There are several approaches to that. The best one is to check that the general idea is correct and carefully read through the code. Reading and thinking are faster than anything else, plus you can't really get around them anyway.

On the opposite side sits "debugger". Ability to pause at the key moments and carefully inspect the program state sounds awesome. In practice though, it's a very time-consuming process of stepping through the code, adding breakpoints and watch expressions for the data you are interested in. Multiple people advocates using debugger only as a last resort. I found debugger useful from time to time to understand something non-trivial while I have a luxury of time after a contest.

Logging and asserts seem like lightweight and robust tools to get some intel about what's going on in a program. Here I am going to talk about logging.

For the sake of the example let's use "find k-th smallest element" problem: you are given $n$ numbers and want to find $k$-th smallest ($0<k <= n$) in $O(n)$.

#include <bits/stdc++.h>
using namespace std;

int find_kh(auto a, auto b, int k) {
auto pivot = *(a + (b - a) / 2);
auto lower = partition(a, b, [pivot](auto const& x) {
return x < pivot; });
auto upper = partition(lower, b, [pivot](auto const& x) {
return x == pivot; });
if ((upper - a) <= k) return find_kh(upper, b, k - (upper - a));
if ((lower - a) > k) return find_kh(a, lower, k);
return pivot;
}

int main() {
int n, k;
cin >> n >> k;
vector<int> v(n);
while (n--) cin >> v[n];
cout << find_kh(v.begin(), v.end(), k - 1) << endl;
}


Let's add a detailed log of function internals:

int find_k(auto a, auto b, int k) {
auto pivot = *(a + (b - a) / 2);
cerr << "pivot " << pivot << endl;
auto lower = partition(a, b, [pivot](auto const& x) {
return x < pivot; });
auto upper = partition(lower, b, [pivot](auto const& x) {
return x == pivot; });
cerr << "partitioned: ";
auto i = a;
while (i != b) cerr << *(i++) << ", ";
cerr << endl;
cerr << "size < : " << (lower - a) << endl;
if ((lower - a) > k) {
cerr << "left" << endl;
return find_k(a, lower, k);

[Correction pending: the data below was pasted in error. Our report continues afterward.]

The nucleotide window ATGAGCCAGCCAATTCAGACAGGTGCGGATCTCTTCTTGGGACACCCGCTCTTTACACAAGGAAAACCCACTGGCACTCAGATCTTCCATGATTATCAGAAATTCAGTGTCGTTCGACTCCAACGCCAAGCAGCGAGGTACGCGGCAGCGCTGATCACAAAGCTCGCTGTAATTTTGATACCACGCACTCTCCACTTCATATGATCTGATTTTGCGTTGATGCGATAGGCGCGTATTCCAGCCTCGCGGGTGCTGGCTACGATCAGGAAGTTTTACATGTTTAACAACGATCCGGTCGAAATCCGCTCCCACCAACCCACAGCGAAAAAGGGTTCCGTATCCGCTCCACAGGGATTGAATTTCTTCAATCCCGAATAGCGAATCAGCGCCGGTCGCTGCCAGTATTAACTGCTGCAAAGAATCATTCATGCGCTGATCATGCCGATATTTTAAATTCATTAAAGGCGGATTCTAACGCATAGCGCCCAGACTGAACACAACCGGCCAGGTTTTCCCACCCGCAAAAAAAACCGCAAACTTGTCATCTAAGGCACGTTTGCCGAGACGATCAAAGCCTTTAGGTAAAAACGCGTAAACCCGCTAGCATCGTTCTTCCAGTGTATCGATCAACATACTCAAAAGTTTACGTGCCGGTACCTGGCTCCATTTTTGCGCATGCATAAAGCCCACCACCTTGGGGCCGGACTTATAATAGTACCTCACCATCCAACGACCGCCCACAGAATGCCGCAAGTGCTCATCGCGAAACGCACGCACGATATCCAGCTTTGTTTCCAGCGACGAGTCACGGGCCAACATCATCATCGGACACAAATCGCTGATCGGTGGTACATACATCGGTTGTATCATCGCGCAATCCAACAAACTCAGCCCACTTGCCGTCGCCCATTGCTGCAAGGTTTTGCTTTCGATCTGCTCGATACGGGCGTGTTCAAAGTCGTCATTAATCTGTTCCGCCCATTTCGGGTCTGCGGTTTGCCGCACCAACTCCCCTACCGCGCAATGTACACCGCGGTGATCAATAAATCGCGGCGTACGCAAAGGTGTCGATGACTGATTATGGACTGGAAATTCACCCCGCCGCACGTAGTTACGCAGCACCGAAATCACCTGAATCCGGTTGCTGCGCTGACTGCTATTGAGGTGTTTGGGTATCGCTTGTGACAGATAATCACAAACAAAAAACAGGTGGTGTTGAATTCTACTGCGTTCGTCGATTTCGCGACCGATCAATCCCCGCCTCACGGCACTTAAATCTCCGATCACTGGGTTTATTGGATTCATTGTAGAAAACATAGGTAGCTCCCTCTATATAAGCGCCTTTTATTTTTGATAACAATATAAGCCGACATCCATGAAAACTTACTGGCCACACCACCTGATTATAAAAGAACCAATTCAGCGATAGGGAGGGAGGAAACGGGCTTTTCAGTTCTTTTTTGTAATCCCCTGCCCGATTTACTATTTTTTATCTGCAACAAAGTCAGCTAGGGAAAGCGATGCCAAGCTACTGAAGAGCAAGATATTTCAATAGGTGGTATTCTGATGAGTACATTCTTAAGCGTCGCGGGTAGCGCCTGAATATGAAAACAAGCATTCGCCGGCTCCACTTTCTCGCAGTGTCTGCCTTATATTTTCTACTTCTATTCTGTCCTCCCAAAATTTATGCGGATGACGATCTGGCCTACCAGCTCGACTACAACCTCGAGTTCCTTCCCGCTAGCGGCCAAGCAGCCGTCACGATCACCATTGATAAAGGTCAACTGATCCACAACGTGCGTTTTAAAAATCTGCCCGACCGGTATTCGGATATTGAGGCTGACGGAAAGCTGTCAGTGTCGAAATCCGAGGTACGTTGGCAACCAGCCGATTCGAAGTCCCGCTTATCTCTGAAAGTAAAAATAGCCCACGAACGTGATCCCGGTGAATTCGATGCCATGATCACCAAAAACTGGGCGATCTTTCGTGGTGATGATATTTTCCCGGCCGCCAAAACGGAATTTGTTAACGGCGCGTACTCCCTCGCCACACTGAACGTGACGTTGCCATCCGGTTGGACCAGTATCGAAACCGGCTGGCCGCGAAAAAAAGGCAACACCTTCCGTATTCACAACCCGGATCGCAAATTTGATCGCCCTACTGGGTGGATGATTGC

}
cerr << "size <= : " << (upper - a) << endl;
if ((upper - a) <= k) {
auto new_k = k - (upper - a);
cerr << "right, new_k =" << new_k << endl;
return find_k(upper, b, new_k);
}
return pivot;
}


yikes! Look how much noise we've added to the function and now it's much harder to comprehend. Moreover, it's not possible to submit such code to judge as it might fail due to timeout as we are doing additional vector traversals and sync on stderr. Of course, there are workarounds for that, like commenting out logging or guarding it with #ifndef ONLINE_JUDGE. That works but requires more typing (aka time).

I have used to log like this. But from time to time stumbled into some cases when logging requires introducing intermediate variables or new sections (see the printing of th updated value of k above) and that wasn't seem to be the most productive way to go.

After one of the Codeforces contests, I have decided to sort this thing out. First of all, I've listed "requirements":

• don't take too much space in solution's template file (mine was already 20 lines long).
• conditional header files are fine. Would be nice if the size is small and it doesn't significantly increase compilation time.
• less typing, these << ' ' << are not fun.
• do something with the logging of return and intermediate expressions, e.g. conditions of if or function arguments.
• if I am going to include header then lets add some common print routines for vectors and tuples!

I have experimented with several non-header approaches but they took too much real estate in the template, plus there is no need to send this code. And the ability to print std containers looks so appealing. Let's create a header!